Archive for June, 2011

Programming: Summation Using Video

Sunday, June 26th, 2011

For the SP YCISL program, we went to a finale dinner. Before we sat down to dinner, I had the students take my video camera and record each other [important feature is that I did not do the video recording so that they weren’t directly talking to me – hopefully, their statements were spontaneous] make a short statement about (a) what they liked most about the workshop, and (b) what they liked most about the whole trip. They also had to state their name and which school they were from – for future reference. I plan to make this available to them in the near future. This is firstly, good feedback for me; it also pushes them to recall and set a memory before the moment has passed and become fuzzy; lastly and perhaps foremost in usefulness, it can be used as a discussion point when we meet in the future to see if they have acted on the lesson – and I have a way to recall name with face.

Project Idea: What is the pH of…?

Sunday, June 26th, 2011

It occurred to me that I don’t have a good idea what the pH of certain things are. I know Coca Cola is highly acidic, and that vinegar is quite acidic. I know the pH range of rainwater, common laboratory chemicals, soils, my aquarium (and so on). But there are also a lot I do not know. So perhaps it would be a good idea to start a collection of pH values based on contributions from the students. I could equip them with pH paper (standardize the method) and have them spend a half day going around measuring the pH of anything that catches their curiosity.

Activity: Fast Prototyping with Lego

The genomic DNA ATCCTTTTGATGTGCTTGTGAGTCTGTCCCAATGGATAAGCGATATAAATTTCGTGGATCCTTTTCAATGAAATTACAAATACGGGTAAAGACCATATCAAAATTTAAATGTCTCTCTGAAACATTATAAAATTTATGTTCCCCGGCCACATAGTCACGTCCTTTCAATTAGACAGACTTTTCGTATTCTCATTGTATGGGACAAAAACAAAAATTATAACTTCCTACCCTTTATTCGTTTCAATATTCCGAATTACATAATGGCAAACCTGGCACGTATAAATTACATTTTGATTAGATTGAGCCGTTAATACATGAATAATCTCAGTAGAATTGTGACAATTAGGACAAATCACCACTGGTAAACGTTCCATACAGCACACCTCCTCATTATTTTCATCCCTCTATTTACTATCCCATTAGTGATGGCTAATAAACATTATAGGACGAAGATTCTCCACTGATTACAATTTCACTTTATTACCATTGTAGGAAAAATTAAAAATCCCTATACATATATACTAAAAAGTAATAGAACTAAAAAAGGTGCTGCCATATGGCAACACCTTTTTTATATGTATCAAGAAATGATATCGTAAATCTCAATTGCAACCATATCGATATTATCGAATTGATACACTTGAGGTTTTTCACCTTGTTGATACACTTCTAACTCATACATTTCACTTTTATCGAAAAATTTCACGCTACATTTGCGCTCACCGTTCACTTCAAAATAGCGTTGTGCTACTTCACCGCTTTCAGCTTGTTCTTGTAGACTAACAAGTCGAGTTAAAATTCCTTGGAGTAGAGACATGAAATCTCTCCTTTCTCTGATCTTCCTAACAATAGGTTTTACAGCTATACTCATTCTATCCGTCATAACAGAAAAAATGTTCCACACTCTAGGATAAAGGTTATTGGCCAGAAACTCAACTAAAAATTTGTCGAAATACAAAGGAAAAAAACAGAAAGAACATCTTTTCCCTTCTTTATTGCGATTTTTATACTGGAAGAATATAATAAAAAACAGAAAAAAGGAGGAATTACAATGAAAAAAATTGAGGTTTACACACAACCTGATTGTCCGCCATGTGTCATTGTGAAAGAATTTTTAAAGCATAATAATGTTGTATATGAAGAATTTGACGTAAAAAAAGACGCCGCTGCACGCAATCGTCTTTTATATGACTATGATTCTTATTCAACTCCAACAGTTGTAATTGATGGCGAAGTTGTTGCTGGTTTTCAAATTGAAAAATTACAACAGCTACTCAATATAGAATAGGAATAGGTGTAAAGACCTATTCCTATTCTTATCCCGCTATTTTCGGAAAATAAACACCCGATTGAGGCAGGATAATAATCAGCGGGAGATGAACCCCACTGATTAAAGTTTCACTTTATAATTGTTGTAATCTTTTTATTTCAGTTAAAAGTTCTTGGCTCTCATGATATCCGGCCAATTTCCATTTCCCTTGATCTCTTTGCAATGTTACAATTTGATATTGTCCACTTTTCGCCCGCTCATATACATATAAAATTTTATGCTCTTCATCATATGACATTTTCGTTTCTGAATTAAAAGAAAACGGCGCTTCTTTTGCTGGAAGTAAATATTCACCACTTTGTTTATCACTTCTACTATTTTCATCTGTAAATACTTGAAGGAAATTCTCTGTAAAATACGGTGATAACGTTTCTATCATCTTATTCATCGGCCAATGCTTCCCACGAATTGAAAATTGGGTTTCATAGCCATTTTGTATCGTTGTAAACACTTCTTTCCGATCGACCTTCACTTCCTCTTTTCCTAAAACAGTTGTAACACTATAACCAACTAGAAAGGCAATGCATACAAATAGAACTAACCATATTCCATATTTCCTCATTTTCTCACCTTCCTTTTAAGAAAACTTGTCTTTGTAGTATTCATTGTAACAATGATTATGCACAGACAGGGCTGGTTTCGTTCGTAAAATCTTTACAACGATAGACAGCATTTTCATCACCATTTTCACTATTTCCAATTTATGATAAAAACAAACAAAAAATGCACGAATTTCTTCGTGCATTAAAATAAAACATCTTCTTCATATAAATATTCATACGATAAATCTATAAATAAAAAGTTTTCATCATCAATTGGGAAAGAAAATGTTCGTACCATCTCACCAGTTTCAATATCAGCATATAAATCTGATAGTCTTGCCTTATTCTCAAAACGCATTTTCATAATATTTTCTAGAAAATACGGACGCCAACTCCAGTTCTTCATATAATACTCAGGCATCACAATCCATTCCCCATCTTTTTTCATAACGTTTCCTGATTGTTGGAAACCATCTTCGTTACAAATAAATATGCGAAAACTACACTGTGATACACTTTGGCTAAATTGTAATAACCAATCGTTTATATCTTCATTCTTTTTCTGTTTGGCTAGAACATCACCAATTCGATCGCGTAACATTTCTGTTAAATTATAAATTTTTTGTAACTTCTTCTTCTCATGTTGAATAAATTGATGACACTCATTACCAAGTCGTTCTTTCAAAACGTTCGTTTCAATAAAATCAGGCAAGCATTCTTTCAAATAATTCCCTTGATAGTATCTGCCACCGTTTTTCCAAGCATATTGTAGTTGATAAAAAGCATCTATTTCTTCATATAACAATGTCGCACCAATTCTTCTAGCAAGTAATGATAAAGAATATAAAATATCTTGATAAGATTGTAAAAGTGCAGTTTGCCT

Tuesday, June 21st, 2011

On the spur of the moment of the current Singapore Polytechnic YCISL workshop, I created an activity to demonstrate (a) visualization of a product from raw material, (b) drawing a sketch of a product that someone else can interpret and understand, and (c) setting expectations when the designer and builder are not the same person.

So, each person was asked to grab a handful of assorted LEGO® pieces and lay it out in front of them. Without manipulating any of the pieces, they had to sketch on a large Post-it® something that could be built with the pieces. They had 3 minutes. Without telling them earlier, I then had them pass the pieces and sketch to the person to their right. Each person then had 4 minutes to build the model from the sketch. Next, the model was passed back to the person on the left and we observed reactions.

On the youth level, this was a demonstration about expectations and being part of a multi-step process. Sometimes, not everything will be under your control.

Exercise Idea: Unitaskers Bad, Multitaskers Good

Friday, June 3rd, 2011

Prodded by Alton Brown’s insistence that kitchen utensils, tools and appliances should be multitaskers, not unitaskers [kitchen space being part of the issue], I am thinking up an exercise to challenge students to be creative about this idea.

One concept is to suggest a common object, such as a wheelbarrow, and have students creatively list all the tasks that could be done with it. This is similar to the brick use story described in [??? update later].

The second concept is to provide an object to have in hand, then have students dream up a uniquely creative alternative use for the object. For example, [and I did not know it was already in use] manicurists use rice cookers to warm towels for their clients. [Reference:]…and Alton Brown threw his rice cooker out the window because he said it was a unitasker! [Good Eats! Season 9 Episode 6 “Wake Up Little Sushi”] I use screwdrivers to dig up dandelion weeds; then again, I use my weeder to move around hot briquets in my BBQ. If you collected 52 rewards club cards, you could potentially make a stack of playing cards! Students would spend 10 to 15 minutes dreaming up their new task, then have 90 seconds [see <- this is the article that got me thinking about the 90 second elevator pitch although a web search shows that there are many more articles on this topic] to cast out their idea in front of the group – there could be an easel pad for participants to sketch their ideas [but this would not truly be an elevator pitch any longer!]